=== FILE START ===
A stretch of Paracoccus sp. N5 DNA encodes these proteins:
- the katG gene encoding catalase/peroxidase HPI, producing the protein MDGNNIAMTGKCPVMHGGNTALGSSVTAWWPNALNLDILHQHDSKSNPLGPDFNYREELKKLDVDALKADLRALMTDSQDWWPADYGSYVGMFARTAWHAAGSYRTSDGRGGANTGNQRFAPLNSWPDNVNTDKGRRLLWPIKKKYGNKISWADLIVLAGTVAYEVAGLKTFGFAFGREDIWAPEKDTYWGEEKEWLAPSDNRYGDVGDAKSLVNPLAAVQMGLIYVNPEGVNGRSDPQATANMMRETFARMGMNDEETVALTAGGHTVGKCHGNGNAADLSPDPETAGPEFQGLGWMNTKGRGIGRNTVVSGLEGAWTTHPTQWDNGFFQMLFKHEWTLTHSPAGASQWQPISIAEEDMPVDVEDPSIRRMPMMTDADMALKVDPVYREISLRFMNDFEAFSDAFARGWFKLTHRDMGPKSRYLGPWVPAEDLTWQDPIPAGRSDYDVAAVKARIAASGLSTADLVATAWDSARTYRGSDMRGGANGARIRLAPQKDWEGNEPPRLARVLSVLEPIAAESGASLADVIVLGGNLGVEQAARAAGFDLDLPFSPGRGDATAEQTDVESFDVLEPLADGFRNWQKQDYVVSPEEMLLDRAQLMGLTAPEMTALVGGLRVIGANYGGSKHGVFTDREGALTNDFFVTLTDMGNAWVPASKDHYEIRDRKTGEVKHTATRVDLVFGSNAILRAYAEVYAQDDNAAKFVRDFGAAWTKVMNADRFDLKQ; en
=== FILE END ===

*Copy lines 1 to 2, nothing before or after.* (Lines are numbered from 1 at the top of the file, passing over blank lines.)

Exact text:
A stretch of Paracoccus sp. N5 DNA encodes these proteins:
- the katG gene encoding catalase/peroxidase HPI, producing the protein MDGNNIAMTGKCPVMHGGNTALGSSVTAWWPNALNLDILHQHDSKSNPLGPDFNYREELKKLDVDALKADLRALMTDSQDWWPADYGSYVGMFARTAWHAAGSYRTSDGRGGANTGNQRFAPLNSWPDNVNTDKGRRLLWPIKKKYGNKISWADLIVLAGTVAYEVAGLKTFGFAFGREDIWAPEKDTYWGEEKEWLAPSDNRYGDVGDAKSLVNPLAAVQMGLIYVNPEGVNGRSDPQATANMMRETFARMGMNDEETVALTAGGHTVGKCHGNGNAADLSPDPETAGPEFQGLGWMNTKGRGIGRNTVVSGLEGAWTTHPTQWDNGFFQMLFKHEWTLTHSPAGASQWQPISIAEEDMPVDVEDPSIRRMPMMTDADMALKVDPVYREISLRFMNDFEAFSDAFARGWFKLTHRDMGPKSRYLGPWVPAEDLTWQDPIPAGRSDYDVAAVKARIAASGLSTADLVATAWDSARTYRGSDMRGGANGARIRLAPQKDWEGNEPPRLARVLSVLEPIAAESGASLADVIVLGGNLGVEQAARAAGFDLDLPFSPGRGDATAEQTDVESFDVLEPLADGFRNWQKQDYVVSPEEMLLDRAQLMGLTAPEMTALVGGLRVIGANYGGSKHGVFTDREGALTNDFFVTLTDMGNAWVPASKDHYEIRDRKTGEVKHTATRVDLVFGSNAILRAYAEVYAQDDNAAKFVRDFGAAWTKVMNADRFDLKQ; en